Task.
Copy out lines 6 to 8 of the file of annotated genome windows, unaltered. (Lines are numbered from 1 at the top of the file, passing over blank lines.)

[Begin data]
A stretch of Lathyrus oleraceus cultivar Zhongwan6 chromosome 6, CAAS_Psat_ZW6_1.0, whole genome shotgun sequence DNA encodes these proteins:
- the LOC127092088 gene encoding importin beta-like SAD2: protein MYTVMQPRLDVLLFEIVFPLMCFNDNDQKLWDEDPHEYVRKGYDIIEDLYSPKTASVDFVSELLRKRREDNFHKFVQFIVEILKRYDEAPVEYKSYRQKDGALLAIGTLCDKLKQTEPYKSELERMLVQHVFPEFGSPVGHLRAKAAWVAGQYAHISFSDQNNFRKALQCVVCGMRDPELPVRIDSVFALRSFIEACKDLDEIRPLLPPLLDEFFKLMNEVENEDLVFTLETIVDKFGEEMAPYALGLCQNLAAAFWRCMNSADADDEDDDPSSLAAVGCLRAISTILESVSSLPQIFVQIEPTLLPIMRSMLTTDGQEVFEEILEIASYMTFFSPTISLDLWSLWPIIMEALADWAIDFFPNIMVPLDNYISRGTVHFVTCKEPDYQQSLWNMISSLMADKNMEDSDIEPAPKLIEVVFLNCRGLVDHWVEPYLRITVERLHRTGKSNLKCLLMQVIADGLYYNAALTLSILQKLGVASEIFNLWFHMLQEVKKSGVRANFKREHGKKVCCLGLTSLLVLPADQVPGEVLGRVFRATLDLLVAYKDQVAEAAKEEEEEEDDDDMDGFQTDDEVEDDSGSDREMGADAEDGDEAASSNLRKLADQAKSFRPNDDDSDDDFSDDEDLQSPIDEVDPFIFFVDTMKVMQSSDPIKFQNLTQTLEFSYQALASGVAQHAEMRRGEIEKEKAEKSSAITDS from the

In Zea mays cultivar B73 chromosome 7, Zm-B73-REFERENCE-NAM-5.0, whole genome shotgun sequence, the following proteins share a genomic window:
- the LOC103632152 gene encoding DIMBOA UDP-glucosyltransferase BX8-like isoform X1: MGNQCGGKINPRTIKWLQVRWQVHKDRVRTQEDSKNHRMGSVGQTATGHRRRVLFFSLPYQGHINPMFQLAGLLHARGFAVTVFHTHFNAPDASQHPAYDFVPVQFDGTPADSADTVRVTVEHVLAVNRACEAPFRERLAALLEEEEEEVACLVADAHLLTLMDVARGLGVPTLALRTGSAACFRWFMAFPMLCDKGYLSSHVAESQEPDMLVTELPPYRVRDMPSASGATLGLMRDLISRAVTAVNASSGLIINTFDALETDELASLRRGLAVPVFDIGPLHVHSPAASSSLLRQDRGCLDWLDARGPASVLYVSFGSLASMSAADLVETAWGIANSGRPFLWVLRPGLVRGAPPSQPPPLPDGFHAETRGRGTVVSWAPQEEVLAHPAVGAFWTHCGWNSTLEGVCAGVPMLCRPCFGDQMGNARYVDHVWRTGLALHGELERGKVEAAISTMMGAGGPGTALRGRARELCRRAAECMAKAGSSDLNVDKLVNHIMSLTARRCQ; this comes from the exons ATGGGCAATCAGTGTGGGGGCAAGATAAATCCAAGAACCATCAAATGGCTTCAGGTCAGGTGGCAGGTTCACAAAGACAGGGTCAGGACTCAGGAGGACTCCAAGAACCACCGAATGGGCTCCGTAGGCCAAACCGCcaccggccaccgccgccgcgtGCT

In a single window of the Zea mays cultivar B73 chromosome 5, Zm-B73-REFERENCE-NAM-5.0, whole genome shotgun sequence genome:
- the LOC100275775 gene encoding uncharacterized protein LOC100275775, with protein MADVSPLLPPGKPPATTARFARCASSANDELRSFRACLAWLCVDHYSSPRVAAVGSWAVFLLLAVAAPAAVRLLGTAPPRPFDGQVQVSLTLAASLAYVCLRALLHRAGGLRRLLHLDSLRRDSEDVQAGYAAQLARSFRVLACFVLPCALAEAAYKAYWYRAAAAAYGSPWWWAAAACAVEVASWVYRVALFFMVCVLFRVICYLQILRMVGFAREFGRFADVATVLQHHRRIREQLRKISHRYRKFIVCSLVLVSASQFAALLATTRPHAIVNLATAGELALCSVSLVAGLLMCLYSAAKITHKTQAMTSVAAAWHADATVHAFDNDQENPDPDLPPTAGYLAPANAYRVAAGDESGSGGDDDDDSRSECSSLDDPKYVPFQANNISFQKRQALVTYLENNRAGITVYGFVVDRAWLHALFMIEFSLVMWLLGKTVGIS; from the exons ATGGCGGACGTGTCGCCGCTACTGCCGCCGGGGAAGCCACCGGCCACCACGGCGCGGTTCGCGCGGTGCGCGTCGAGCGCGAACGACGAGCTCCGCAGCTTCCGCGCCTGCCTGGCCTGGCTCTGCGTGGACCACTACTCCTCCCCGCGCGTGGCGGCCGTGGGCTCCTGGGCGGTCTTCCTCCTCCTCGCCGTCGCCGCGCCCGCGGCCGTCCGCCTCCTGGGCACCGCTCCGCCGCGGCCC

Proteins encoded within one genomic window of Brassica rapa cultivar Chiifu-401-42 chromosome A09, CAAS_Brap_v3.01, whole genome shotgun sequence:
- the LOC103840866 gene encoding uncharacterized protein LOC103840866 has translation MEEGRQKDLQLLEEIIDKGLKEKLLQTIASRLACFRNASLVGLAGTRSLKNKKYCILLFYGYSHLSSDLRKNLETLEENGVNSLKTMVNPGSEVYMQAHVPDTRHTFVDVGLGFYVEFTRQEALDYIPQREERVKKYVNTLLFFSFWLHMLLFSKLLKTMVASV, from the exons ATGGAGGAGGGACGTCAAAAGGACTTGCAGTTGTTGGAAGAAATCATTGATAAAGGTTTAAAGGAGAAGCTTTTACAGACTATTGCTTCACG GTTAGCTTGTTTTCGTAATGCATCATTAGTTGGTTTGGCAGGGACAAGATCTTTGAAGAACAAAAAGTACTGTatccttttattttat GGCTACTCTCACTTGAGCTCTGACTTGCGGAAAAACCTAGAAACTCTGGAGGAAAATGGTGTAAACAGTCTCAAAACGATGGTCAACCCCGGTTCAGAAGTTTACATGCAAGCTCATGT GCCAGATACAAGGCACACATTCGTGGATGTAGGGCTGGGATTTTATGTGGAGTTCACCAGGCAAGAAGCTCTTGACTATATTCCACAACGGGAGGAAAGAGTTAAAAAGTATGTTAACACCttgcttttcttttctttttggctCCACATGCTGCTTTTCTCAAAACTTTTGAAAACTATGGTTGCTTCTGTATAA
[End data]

- the LOC100275775 gene encoding uncharacterized protein LOC100275775, with protein MADVSPLLPPGKPPATTARFARCASSANDELRSFRACLAWLCVDHYSSPRVAAVGSWAVFLLLAVAAPAAVRLLGTAPPRPFDGQVQVSLTLAASLAYVCLRALLHRAGGLRRLLHLDSLRRDSEDVQAGYAAQLARSFRVLACFVLPCALAEAAYKAYWYRAAAAAYGSPWWWAAAACAVEVASWVYRVALFFMVCVLFRVICYLQILRMVGFAREFGRFADVATVLQHHRRIREQLRKISHRYRKFIVCSLVLVSASQFAALLATTRPHAIVNLATAGELALCSVSLVAGLLMCLYSAAKITHKTQAMTSVAAAWHADATVHAFDNDQENPDPDLPPTAGYLAPANAYRVAAGDESGSGGDDDDDSRSECSSLDDPKYVPFQANNISFQKRQALVTYLENNRAGITVYGFVVDRAWLHALFMIEFSLVMWLLGKTVGIS; from the exons ATGGCGGACGTGTCGCCGCTACTGCCGCCGGGGAAGCCACCGGCCACCACGGCGCGGTTCGCGCGGTGCGCGTCGAGCGCGAACGACGAGCTCCGCAGCTTCCGCGCCTGCCTGGCCTGGCTCTGCGTGGACCACTACTCCTCCCCGCGCGTGGCGGCCGTGGGCTCCTGGGCGGTCTTCCTCCTCCTCGCCGTCGCCGCGCCCGCGGCCGTCCGCCTCCTGGGCACCGCTCCGCCGCGGCCC

Proteins encoded within one genomic window of Brassica rapa cultivar Chiifu-401-42 chromosome A09, CAAS_Brap_v3.01, whole genome shotgun sequence:
- the LOC103840866 gene encoding uncharacterized protein LOC103840866 has translation MEEGRQKDLQLLEEIIDKGLKEKLLQTIASRLACFRNASLVGLAGTRSLKNKKYCILLFYGYSHLSSDLRKNLETLEENGVNSLKTMVNPGSEVYMQAHVPDTRHTFVDVGLGFYVEFTRQEALDYIPQREERVKKYVNTLLFFSFWLHMLLFSKLLKTMVASV, from the exons ATGGAGGAGGGACGTCAAAAGGACTTGCAGTTGTTGGAAGAAATCATTGATAAAGGTTTAAAGGAGAAGCTTTTACAGACTATTGCTTCACG GTTAGCTTGTTTTCGTAATGCATCATTAGTTGGTTTGGCAGGGACAAGATCTTTGAAGAACAAAAAGTACTGTatccttttattttat GGCTACTCTCACTTGAGCTCTGACTTGCGGAAAAACCTAGAAACTCTGGAGGAAAATGGTGTAAACAGTCTCAAAACGATGGTCAACCCCGGTTCAGAAGTTTACATGCAAGCTCATGT GCCAGATACAAGGCACACATTCGTGGATGTAGGGCTGGGATTTTATGTGGAGTTCACCAGGCAAGAAGCTCTTGACTATATTCCACAACGGGAGGAAAGAGTTAAAAAGTATGTTAACACCttgcttttcttttctttttggctCCACATGCTGCTTTTCTCAAAACTTTTGAAAACTATGGTTGCTTCTGTATAA